Samsung’s NX series of mirrorless interchangeable lens cameras gets a new member today – the NX200. It boasts a whopping 20.3 megapixels on an APS-C sensor and burst shooting up to 7 fps. Here are our hands-on photos and impressions of the brand new NX200.
At a press briefing held at Manhattan’s own Classic Car Club, Samsung detailed a new set of cameras set to launch at Berlin’s IFA tradeshow. The NX200 is the headliner, claiming a total of 20.3 megapixels on a Samsung-developed APS-C CMOS sensor. Samsung reps tout the latest NX as a more robust, responsive tool.
Like the NX100 before it, the NX200 will be compatible with the i-Function lenses developed for the NX system. A new menu interface includes an overlaid quick screen with a variety of shooting settings available to the user. ISO range has also been given a boost ranging from 100-12800. The NX200 will record full HD video at 30p or 720 HD video at 30 and 60p with H.264 compression.
The back panel sports a 3.0-inch AMOLED display. Like the NX100 (and unlike the NX10) the NX200 has no integrated viewfinder for image composition. A new Smart Panel menu interface brings up frequently-changed settings to the shooting screen with a press of the function button.
Samsung NX200 Hands-on
The NX200 has a more solid, substantial feel in the hand to me than the NX100 did. The smooth curves of the 100 could make it tricky to hold at times. This is remedied in the NX200 with a bulked-up grip for the right hand. Weight feels evenly distributed, until you attach a massive NX 85mm lens. Otherwise, it feels natural in the hand with any of the variety of Samsung NX lenses available to play with.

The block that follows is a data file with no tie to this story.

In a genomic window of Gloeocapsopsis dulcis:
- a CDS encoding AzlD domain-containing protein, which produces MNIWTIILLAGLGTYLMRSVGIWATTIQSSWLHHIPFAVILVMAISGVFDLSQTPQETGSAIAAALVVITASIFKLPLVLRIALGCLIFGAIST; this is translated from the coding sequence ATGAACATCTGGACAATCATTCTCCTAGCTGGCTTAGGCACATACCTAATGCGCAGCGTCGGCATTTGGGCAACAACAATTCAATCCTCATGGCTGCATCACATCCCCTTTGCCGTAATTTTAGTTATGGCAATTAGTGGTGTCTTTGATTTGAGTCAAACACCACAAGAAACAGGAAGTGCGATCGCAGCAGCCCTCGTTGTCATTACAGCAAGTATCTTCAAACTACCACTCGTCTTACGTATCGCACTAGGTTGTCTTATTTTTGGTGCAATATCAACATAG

Processing modes are available through the i-Function dial, and most camera settings like aperture and shutter speed can be assigned to this button on the lens. Six in-camera filters are offered including the fisheye effect you’ll see below. The i-Function ring worked as advertised. It’s a feature I’m growing to like more and more – the ring itself is fluid and has a nice smooth feel in operation.
The NX200’s display was as bright and clear as promised, taking into consideration that we used the cameras in favorable lighting conditions for LCD-viewing. I took the NX200’s advertised 7 fps burst rate for a spin, and even the pre-production model I had my hands on seemed to match that number.
It’s hard to describe the NX200 based on some brief first impressions, but I got the sense that it’s more sturdy than its NX100 predecessor. The 100 had the feel of a bigger point-and-shoot. With its sculpted grip and a more traditionally linear appearance, the NX200 looks and feels like something an experienced photographer would feel comfortable with and a beginner might find intimidating. The proof will be in the pictures however; we’ll have a review once we get our hands on a full-production model.